That’s a fantasy scenario, obviously at odds with reality, but it made a very interesting basis for a book that was really both a kind of lesbian separatist screed and also a fairly accurate picture of the lesbian feminist movement of the ‘60s and ’70s from a particular point of view. That view had to do with the discoveries that some of us were making about language and about the way language was used. This was about the time that Adrienne Rich wrote The Dream of a Common language. It was a time when some of us thought that complexifying and enrichening language — in and of itself — would empower us to build new cultural bridges. And in fact, that happened. Many of those bridges were built. But language in and of itself, just like any other tool, in and of itself, was not enough to empower us to change the world in the profound way that we all dreamed we would. But it was still enough to make a small but significant change.
In regard to specific areas in which change occurred, I think at Olivia we hoped — we dreamed — that the very fact of bringing a new kind of music into the world was going to profoundly change the way that women thought, and, by that fact, it would crystallize out a new set of beliefs in the larger women’s community, and then in the world. And although we didn’t manage anything quite so profound, we did contribute a change: a smaller change, but a real change. It was that way with so many other things, some of which were connected with feminism and some that were not. Rock ‘n roll contributed a significant change. Computers contributed a significant change. Drugs contributed a significant change. Each in their own way, they’re all pieces of some puzzle which we are all trying to assemble, and thus to move towards some greater understanding of ourselves and each other; and by that process, to transform the world.
Davina: Was that the same book that you were referring to in the interview you did with Mondo 2000?
Sandy: Yes, Ktahmet. Among other meanings, the word means “Remember”.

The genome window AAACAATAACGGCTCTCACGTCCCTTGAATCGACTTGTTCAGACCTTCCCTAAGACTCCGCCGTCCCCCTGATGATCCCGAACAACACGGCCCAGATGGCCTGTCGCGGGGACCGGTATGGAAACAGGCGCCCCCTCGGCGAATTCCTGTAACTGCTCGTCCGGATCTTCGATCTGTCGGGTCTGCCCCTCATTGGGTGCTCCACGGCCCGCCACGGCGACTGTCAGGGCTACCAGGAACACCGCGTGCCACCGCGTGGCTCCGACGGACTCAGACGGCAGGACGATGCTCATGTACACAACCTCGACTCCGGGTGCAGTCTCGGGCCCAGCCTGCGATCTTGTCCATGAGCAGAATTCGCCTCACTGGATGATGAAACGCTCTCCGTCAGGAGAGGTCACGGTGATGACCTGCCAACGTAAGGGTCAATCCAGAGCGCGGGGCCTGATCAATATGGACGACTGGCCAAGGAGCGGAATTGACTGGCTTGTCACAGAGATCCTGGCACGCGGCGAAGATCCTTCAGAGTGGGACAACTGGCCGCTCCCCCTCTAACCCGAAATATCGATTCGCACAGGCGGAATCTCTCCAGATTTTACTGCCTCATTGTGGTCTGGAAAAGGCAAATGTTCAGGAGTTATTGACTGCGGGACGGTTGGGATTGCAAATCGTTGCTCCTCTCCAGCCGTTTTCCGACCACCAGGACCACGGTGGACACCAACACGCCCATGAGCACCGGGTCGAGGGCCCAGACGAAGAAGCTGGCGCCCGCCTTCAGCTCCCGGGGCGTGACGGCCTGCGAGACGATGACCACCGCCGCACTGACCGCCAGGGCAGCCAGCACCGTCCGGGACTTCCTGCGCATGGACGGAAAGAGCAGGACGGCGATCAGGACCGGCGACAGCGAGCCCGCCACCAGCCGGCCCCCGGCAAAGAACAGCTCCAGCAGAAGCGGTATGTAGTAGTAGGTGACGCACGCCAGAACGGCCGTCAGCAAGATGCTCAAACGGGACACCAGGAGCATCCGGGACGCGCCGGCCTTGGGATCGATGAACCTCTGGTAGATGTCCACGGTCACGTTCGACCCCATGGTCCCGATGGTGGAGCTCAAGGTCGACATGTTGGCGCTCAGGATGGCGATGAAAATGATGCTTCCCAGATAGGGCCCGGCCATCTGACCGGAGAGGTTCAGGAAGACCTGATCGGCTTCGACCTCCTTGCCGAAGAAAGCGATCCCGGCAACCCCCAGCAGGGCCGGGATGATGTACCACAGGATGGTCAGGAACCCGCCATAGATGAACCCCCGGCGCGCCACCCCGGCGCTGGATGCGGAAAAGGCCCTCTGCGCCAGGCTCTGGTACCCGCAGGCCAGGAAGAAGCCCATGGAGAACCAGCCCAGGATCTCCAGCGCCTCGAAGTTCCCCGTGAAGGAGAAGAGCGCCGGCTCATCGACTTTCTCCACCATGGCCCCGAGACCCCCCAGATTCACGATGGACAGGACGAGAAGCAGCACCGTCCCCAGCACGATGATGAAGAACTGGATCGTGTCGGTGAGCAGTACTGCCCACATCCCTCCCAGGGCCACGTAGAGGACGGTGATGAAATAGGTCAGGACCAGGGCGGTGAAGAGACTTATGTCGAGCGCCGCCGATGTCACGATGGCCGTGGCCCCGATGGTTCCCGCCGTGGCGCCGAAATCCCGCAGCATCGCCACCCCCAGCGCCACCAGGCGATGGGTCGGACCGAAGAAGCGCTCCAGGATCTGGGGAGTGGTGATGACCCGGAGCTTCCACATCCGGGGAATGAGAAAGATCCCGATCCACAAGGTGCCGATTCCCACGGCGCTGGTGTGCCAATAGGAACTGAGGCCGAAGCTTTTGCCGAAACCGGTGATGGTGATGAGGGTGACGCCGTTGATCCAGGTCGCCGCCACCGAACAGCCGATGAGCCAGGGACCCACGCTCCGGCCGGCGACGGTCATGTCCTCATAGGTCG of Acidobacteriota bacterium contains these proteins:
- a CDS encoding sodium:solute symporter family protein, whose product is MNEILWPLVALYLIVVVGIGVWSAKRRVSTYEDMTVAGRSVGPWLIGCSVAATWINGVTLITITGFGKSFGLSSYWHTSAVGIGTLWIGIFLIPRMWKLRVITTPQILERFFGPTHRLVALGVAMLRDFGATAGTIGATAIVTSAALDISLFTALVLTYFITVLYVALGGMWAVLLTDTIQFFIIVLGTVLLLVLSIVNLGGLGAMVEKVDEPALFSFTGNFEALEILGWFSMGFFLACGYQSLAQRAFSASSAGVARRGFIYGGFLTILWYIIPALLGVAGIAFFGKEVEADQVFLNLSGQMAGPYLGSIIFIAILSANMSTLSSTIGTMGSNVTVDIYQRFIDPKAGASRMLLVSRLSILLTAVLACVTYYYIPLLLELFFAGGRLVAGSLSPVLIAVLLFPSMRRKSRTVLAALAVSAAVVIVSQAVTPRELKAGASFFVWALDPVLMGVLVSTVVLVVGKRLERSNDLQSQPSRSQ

Davina: And you said that that was going to be re-issued?
Sandy: Right. After having it in my drawer for years, and not thinking about it really as a publishable thing — I wrote it in 1967 — I took it out of the drawer one day, and almost on a personal dare, because my partner at that time liked it, I sent it to DAW Books. I simply sent it; the expression for that mode of submission is “over the transom”. When you submit something over the transom it goes into the slush pile, the resting place for all unsolicited manuscripts. Eventually someone may read it, but in large publishing houses the slush pile grows faster than editors-in-training can read through it. Thus the odds that an unsolicited manuscript will be read may not be great. So three months went by, and suddenly I got a phone call from Betsy Wollheim at DAW Books telling me that they think the novel is powerful and gripping and important, and that they’re going to make it a leader in the line. And from there it was all downhill. I wouldn’t do the revisions they wanted, because the revisions didn’t preserve the things in the book that I felt were important, and eventually when I got a good agent I bought the rights back. And I haven’t yet put them out for bid again. I’m so busy with writing and performing right now that I haven’t had the opportunity to do the editing on the book that I want to do, but at this point I no longer feel the urgency that I did. I will eventually do the rewrites and turn it over to my agent and see what happens.
Davlna: What exactly do you mean by the term “posttranssexualism?”
Sandy: When I wrote the manifesto, I wrote it with an imaginary community in mind. I dreamed of addressing a huge audience at a conference and saying “Will all the transies please raise your hands and come over to this side of the room and we’ll form a caucus”, and mirabile dictu a huge number of hands go up, and next thing you know we have a whole crowd of transies caucusing. At the time it was nothing more than a dream, but now I understand that I will see it actually happen in my lifetime.